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Tipping and Concentration in Markets with Indirect Network Effects

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Author Info

  • Jean-Pierre H. Dubé

    ()
    (Booth School of Business, University of Chicago, Chicago, Illinois 60637, and National Bureau of Economic Research, Cambridge, Massachusetts 02138)

  • Günter J. Hitsch

    ()
    (Booth School of Business, University of Chicago, Chicago, Illinois 60637)

  • Pradeep K. Chintagunta

    ()
    (Booth School of Business, University of Chicago, Chicago, Illinois 60637)

Abstract

This paper develops a framework for measuring “tipping”—the increase in a firm's market share dominance caused by indirect network effects. Our measure compares the expected concentration in a market to the hypothetical expected concentration that would arise in the absence of indirect network effects. In practice, this measure requires a model that can predict the counterfactual market concentration under different parameter values capturing the strength of indirect network effects. We build such a model for the case of dynamic standards competition in a market characterized by the classic hardware/software paradigm. To demonstrate its applicability, we calibrate it using demand estimates and other data from the 32/64-bit generation of video game consoles, a canonical example of standards competition with indirect network effects. In our example, we find that indirect network effects can lead to a strong, economically significant increase in market concentration. We also find important roles for beliefs on both the demand side, as consumers tend to pick the product they expect to win the standards war, and on the supply side, as firms engage in penetration pricing to invest in growing their networks.

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File URL: http://dx.doi.org/10.1287/mksc.1090.0541
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Bibliographic Info

Article provided by INFORMS in its journal Marketing Science.

Volume (Year): 29 (2010)
Issue (Month): 2 (03-04)
Pages: 216-249

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Handle: RePEc:inm:ormksc:v:29:y:2010:i:2:p:216-249

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Keywords: dynamic oligopoly; indirect network effects; tipping; standards war; high technology;

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Cited by:
  1. Timothy Derdenger, 2014. "Technological tying and the intensity of price competition: An empirical analysis of the video game industry," Quantitative Marketing and Economics, Springer, vol. 12(2), pages 127-165, June.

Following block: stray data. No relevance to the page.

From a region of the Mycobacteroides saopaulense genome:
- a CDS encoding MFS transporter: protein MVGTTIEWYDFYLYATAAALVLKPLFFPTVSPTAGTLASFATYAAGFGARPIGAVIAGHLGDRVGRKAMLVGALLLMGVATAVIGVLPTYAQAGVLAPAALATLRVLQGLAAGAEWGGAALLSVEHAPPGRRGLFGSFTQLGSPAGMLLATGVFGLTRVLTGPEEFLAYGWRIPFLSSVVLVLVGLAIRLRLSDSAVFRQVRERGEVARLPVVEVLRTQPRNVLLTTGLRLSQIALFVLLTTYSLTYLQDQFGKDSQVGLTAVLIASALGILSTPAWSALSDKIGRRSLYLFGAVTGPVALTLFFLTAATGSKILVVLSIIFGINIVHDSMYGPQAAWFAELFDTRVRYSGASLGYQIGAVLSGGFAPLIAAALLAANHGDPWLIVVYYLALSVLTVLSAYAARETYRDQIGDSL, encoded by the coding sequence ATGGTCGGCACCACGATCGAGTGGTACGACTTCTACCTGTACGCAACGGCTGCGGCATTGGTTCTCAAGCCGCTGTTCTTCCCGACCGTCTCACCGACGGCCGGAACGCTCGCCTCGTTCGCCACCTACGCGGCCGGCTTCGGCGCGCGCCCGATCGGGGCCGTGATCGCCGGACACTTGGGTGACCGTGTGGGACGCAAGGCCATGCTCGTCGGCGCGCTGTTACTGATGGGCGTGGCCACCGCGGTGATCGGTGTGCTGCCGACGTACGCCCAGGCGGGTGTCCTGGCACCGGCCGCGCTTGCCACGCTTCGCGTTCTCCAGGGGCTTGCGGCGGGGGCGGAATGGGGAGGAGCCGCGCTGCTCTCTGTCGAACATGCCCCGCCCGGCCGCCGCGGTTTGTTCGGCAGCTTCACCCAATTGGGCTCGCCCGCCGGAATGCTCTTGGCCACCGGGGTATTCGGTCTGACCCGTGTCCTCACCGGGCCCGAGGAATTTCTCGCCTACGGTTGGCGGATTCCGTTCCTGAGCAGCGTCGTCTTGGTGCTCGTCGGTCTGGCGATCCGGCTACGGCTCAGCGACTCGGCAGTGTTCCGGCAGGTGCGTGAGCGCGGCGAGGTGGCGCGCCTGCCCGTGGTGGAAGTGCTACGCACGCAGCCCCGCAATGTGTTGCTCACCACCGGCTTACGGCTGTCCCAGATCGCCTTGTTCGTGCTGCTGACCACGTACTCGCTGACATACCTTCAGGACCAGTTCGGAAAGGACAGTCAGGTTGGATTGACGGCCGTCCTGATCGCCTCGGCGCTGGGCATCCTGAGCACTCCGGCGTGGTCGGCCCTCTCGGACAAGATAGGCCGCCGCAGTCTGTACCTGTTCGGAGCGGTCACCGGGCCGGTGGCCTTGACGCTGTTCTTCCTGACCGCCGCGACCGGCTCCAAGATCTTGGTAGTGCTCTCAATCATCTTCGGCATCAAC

2. Cantillon, Estelle & Yin, Pai-Ling, 2008. "Competition between Exchanges: Lessons from the Battle of the Bund," CEPR Discussion Papers 6923, C.E.P.R. Discussion Papers.
  3. Dae-Yong Ahn & Jason A. Duan & Carl F. Mela, 2011. "An Equilibrium Model of User Generated Content," Working Papers 11-13, NET Institute, revised Dec 2011.
  4. Stephen P. Ryan & Catherine Tucker, 2011. "Heterogeneity and the Dynamics of Technology Adoption," NBER Working Papers 17253, National Bureau of Economic Research, Inc.
  5. Chintagunta, Pradeep K. & Nair, Harikesh S., 2010. "Marketing Models of Consumer Demand," Research Papers 2072, Stanford University, Graduate School of Business.
  6. Pinar Karaca-Mandic, 2011. "Role of complementarities in technology adoption: The case of DVD players," Quantitative Marketing and Economics, Springer, vol. 9(2), pages 179-210, June.
  7. Grajek, Michał & Kretschmer, Tobias, 2012. "Identifying critical mass in the global cellular telephony market," International Journal of Industrial Organization, Elsevier, vol. 30(6), pages 496-507.
  8. Gretz, Richard T., 2010. "Hardware quality vs. network size in the home video game industry," Journal of Economic Behavior & Organization, Elsevier, vol. 76(2), pages 168-183, November.
  9. Catherine Tucker, 2011. "Network Stability, Network Externalities and Technology Adoption," NBER Working Papers 17246, National Bureau of Economic Research, Inc.
  10. Bart Bronnenberg & Jean Dubé & Carl Mela & Paulo Albuquerque & Tulin Erdem & Brett Gordon & Dominique Hanssens & Guenter Hitsch & Han Hong & Baohong Sun, 2008. "Measuring long-run marketing effects and their implications for long-run marketing decisions," Marketing Letters, Springer, vol. 19(3), pages 367-382, December.

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